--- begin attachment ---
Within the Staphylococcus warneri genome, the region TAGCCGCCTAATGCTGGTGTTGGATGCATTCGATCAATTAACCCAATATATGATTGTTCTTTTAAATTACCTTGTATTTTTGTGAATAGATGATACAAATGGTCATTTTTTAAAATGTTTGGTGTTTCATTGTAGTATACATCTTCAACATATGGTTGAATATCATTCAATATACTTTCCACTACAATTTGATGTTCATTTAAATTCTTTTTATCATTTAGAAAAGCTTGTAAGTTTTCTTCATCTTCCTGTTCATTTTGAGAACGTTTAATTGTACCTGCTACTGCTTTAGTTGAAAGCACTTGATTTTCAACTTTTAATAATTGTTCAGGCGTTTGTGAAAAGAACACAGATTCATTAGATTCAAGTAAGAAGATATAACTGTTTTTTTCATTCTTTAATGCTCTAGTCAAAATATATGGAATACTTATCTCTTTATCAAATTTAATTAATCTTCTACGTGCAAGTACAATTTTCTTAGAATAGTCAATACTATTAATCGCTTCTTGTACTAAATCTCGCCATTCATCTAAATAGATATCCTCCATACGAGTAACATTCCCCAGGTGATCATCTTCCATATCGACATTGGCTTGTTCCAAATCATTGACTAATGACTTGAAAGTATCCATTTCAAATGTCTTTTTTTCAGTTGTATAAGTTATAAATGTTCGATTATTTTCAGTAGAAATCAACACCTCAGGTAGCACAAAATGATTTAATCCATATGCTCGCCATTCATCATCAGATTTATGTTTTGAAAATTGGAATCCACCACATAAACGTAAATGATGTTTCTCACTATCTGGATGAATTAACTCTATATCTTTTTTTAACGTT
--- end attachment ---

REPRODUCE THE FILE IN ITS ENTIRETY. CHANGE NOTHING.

Within the Staphylococcus warneri genome, the region TAGCCGCCTAATGCTGGTGTTGGATGCATTCGATCAATTAACCCAATATATGATTGTTCTTTTAAATTACCTTGTATTTTTGTGAATAGATGATACAAATGGTCATTTTTTAAAATGTTTGGTGTTTCATTGTAGTATACATCTTCAACATATGGTTGAATATCATTCAATATACTTTCCACTACAATTTGATGTTCATTTAAATTCTTTTTATCATTTAGAAAAGCTTGTAAGTTTTCTTCATCTTCCTGTTCATTTTGAGAACGTTTAATTGTACCTGCTACTGCTTTAGTTGAAAGCACTTGATTTTCAACTTTTAATAATTGTTCAGGCGTTTGTGAAAAGAACACAGATTCATTAGATTCAAGTAAGAAGATATAACTGTTTTTTTCATTCTTTAATGCTCTAGTCAAAATATATGGAATACTTATCTCTTTATCAAATTTAATTAATCTTCTACGTGCAAGTACAATTTTCTTAGAATAGTCAATACTATTAATCGCTTCTTGTACTAAATCTCGCCATTCATCTAAATAGATATCCTCCATACGAGTAACATTCCCCAGGTGATCATCTTCCATATCGACATTGGCTTGTTCCAAATCATTGACTAATGACTTGAAAGTATCCATTTCAAATGTCTTTTTTTCAGTTGTATAAGTTATAAATGTTCGATTATTTTCAGTAGAAATCAACACCTCAGGTAGCACAAAATGATTTAATCCATATGCTCGCCATTCATCATCAGATTTATGTTTTGAAAATTGGAATCCACCACATAAACGTAAATGATGTTTCTCACTATCTGGATGAATTAACTCTATATCTTTTTTTAACGTT